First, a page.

Q. How can I find information on children who didn’t survive to adulthood?
If Henry had died earlier in the intervening decade, it might be more difficult to prove what became of him. In fact, however, he died in the 12 months preceding the 1880 census (the year ending May 31, 1880), and thus is listed in the 1880 mortality schedule for East St. Louis: Henry Wilkins, Male, White, born in Illinois, age 15, died July 1879 of “Congestive Chills.”
The 1900 and 1910 censuses, which asked women how many children they’d borne and how many were living, can clue you into the existence of children who were born and died between censuses. Vital records can help solve such mysteries, but many states were late to begin recording births and deaths. (Henry Wilkins, for example, isn’t in the Illinois statewide death index.) Where no vital records exist, try searching for cemetery records. Even if you don’t know the children’s names, you might find them buried near their parents.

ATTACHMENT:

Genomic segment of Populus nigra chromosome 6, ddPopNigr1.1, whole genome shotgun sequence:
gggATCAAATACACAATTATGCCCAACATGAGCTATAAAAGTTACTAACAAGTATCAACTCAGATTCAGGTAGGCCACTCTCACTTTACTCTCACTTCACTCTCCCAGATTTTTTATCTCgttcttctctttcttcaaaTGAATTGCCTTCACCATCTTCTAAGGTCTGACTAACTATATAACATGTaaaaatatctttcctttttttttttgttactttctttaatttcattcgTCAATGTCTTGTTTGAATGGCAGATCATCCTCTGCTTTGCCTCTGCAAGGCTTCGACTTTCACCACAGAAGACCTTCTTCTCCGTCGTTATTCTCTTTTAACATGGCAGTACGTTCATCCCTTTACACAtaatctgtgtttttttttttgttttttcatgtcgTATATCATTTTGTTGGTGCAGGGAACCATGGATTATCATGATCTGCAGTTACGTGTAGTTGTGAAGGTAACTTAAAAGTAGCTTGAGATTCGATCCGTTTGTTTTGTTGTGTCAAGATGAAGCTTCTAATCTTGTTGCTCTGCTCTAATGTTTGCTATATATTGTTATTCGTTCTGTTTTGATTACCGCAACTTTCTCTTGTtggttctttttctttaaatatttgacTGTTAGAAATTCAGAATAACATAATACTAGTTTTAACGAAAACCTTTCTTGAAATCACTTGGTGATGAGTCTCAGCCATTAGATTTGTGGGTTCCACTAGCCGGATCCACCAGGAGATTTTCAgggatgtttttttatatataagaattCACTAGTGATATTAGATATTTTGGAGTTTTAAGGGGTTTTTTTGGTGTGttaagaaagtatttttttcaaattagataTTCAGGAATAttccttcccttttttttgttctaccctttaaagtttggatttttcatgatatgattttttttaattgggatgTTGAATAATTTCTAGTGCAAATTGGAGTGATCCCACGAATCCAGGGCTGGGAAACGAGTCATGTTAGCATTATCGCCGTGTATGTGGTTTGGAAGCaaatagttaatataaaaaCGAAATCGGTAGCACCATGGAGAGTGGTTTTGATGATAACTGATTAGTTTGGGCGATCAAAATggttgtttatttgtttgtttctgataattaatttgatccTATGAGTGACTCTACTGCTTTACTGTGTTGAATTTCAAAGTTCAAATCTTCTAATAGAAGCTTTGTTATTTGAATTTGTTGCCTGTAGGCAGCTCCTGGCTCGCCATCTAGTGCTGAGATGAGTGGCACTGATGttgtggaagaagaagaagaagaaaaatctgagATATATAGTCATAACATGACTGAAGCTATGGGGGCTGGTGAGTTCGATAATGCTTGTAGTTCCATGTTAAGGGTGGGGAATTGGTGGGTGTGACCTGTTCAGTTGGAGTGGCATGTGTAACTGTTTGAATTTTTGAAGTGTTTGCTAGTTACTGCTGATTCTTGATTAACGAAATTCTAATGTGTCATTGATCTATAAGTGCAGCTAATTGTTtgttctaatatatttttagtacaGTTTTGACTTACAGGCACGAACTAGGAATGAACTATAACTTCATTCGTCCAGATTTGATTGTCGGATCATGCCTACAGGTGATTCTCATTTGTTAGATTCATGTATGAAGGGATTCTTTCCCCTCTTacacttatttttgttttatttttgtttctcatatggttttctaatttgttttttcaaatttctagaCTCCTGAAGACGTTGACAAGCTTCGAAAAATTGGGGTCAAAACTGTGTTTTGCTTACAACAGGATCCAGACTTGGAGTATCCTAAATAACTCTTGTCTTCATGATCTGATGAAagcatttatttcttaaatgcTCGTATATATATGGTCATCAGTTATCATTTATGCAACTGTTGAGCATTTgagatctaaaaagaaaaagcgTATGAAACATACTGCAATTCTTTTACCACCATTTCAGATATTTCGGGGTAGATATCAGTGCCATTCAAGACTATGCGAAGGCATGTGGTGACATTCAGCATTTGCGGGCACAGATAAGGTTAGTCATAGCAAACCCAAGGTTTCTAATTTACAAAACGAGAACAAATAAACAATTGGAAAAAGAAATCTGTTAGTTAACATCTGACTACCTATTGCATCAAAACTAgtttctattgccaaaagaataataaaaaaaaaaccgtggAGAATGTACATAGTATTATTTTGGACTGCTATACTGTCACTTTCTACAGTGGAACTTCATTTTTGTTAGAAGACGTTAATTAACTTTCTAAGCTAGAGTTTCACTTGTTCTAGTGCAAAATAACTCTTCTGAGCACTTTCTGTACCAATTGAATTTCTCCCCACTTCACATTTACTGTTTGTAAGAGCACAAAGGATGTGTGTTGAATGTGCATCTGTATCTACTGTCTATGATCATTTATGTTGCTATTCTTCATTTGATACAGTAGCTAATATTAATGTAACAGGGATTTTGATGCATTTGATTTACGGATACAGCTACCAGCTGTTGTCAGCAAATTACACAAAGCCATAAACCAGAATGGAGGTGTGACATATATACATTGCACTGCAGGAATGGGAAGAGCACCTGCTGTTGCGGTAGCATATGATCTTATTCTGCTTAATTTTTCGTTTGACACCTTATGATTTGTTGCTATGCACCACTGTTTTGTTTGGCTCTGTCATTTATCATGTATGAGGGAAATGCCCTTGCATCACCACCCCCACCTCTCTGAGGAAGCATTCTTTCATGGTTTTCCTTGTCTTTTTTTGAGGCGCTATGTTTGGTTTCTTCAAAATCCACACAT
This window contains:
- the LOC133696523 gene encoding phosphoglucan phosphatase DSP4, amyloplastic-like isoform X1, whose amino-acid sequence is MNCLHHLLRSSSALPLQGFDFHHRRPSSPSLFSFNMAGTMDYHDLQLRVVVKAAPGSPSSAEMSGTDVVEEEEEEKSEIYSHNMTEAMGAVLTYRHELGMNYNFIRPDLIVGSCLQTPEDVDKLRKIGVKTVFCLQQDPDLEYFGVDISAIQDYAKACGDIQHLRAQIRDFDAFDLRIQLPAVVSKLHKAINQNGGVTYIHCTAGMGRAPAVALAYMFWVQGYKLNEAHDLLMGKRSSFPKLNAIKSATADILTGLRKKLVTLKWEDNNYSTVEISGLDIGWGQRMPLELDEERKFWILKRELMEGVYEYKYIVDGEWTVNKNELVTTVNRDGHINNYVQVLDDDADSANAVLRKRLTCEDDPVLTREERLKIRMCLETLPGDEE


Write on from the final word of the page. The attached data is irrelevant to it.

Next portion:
Church records also can fill in the gaps. Even infants who died very young were usually baptized, and their burials would also be recorded. Family Bibles typically recorded all children born to a family, too.